**That is a picture I took of Denali, just 2 days ago.**
My daughter and I hiked up, up the mountain, our legs burning as we climbed. Both of us were in skirts and my sheitel (wig that some Orthodox married women cover their hair with) was soaked through, but we were grinning. My husband and son had opted to take the shuttle for the 2 miles or so, but my daughter had been determined to take the trail and the views were worth it. We looked out over a pristine valley of arboreal forest, beyond which rose rock cliffs and, far in the distance, the snowy peaks of the Alaska range, Denali, the highest point in North America, among them.
We spent 3 glorious days in Denali National Park.
We cooked our kosher food over a camp fire, slept in our 2 tents, and prayed our prayers to the sounds of ravens and squirrels. One morning, as I davened morning blessings, a rather pushy squirrel nearly climbed up my leg. Another morning, it was so chilly I could nearly see my breath in the tent as I whispered Modeh Ani. In between, we saw all kinds of wonders. On a bus ride, we saw mother brown bears and their cubs rushing to eat as many soap berries as they could before winter, caribou foraging the tundra, moose disappearing into the trees, ptarmigan wandering, and arctic ground squirrels popping up out of their dens. We saw valleys carved by glaciers and glacial rivers, mountains colored by mineral deposits, and “the mountain,” Denali, rising up above everything, mysterious and distant.
Hashem truly blessed Alaska with an overabundance of wild beauty.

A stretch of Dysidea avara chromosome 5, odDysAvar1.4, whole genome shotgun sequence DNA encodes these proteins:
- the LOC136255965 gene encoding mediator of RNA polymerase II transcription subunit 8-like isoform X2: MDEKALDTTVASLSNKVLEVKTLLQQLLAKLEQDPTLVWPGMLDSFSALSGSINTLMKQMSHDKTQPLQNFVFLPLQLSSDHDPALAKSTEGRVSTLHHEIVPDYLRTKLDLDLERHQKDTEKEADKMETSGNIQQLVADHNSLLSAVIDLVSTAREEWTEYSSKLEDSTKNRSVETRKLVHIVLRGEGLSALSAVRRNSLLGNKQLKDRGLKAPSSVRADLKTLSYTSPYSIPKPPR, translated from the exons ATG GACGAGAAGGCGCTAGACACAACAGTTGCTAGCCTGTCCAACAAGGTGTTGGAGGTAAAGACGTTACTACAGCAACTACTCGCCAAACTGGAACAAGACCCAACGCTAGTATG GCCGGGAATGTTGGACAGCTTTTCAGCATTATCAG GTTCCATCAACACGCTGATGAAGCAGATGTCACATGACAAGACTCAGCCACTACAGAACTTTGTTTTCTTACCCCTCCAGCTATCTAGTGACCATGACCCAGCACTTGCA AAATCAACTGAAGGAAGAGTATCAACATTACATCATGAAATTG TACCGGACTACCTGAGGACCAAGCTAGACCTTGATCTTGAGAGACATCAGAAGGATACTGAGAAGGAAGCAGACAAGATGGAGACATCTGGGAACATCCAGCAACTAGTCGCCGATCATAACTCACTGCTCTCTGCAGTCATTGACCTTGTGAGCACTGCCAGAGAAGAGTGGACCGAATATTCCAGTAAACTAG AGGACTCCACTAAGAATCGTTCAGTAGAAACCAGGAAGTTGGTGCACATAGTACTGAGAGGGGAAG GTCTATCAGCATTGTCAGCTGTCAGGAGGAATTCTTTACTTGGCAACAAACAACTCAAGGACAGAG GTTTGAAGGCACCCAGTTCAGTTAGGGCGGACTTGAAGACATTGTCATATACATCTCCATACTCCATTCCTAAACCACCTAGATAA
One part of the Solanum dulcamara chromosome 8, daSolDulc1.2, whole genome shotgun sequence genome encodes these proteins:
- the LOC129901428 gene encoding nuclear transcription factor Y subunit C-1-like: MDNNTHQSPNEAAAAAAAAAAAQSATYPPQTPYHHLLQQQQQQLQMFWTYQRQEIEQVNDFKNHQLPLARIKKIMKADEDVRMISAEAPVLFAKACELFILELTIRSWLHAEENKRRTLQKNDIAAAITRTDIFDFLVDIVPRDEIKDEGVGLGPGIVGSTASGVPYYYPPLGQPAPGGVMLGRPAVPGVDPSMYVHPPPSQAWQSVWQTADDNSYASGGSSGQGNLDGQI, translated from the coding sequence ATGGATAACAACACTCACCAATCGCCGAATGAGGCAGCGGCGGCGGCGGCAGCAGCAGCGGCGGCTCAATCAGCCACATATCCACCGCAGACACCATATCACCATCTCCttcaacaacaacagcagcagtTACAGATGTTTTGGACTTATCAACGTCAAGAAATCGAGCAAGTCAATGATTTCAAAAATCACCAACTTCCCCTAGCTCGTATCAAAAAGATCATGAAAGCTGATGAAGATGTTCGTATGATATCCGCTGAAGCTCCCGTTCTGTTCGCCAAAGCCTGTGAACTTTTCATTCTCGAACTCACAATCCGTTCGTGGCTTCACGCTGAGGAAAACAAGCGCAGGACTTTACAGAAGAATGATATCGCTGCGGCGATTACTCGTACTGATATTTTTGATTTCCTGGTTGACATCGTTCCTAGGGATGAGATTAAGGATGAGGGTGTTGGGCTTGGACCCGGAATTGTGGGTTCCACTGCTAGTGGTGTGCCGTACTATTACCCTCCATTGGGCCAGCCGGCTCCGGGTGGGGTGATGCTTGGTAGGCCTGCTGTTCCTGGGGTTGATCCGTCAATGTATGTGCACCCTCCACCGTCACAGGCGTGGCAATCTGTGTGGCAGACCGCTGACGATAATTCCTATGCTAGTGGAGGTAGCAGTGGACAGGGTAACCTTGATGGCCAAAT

Our fellow bus riders, when they found out that we were Jewish and kept kosher as we passed them the packaged lunch that came with the tour and broke out our granola bars, asked us if it was hard for us to keep kosher here. In fact, I’d almost say it’s easier to keep kosher camping than it might be traveling in urban areas. Since we already needed to pack most of our food for the trip, we just packed what we would normally eat. The dehydrated camping food I’d bought was kosher and actually was pretty tasty. I made a kind of chili from it that we used in tortillas to make burritos. It’s easy enough to buy kosher granola bars for hiking. The only downside was that I forgot the kosher marshmallows I’d spent so much money to order online for the trip, but we’ll use those later.
Beyond kosher, we had the most beautiful backdrop for our normal observance and prayers.
There was some sadness as we packed up yesterday to drive home. This was probably our last trip to Denali. My daughter was sad that there was a hiking trail we didn’t take. I wanted to tell her, “We’ll take that one next time,” but I stopped short, realizing that there may never be a next time. Instead, I talked about how there are hiking trails in the lower 48 and many of them are very pretty. I talked about how we could camp down there without much worry of moose or grizzly bears, particularly where we’re considering moving. Inside, though, I wanted to stretch out that time. If there was a way to transport a fully functional Jewish community up here so that we could stay…I’d do it in a heartbeat.
But…there isn’t. In order to complete our conversion process, we must move.
Once we move, the kids will be in day schools. In high school, both kids will likely be in boarding schools. Our lives won’t have much time left in them for finding mountains to climb.
But, yesterday, sweat soaked and grinning, we climbed and there is meaning and value in the climb, even if we never reach the summit.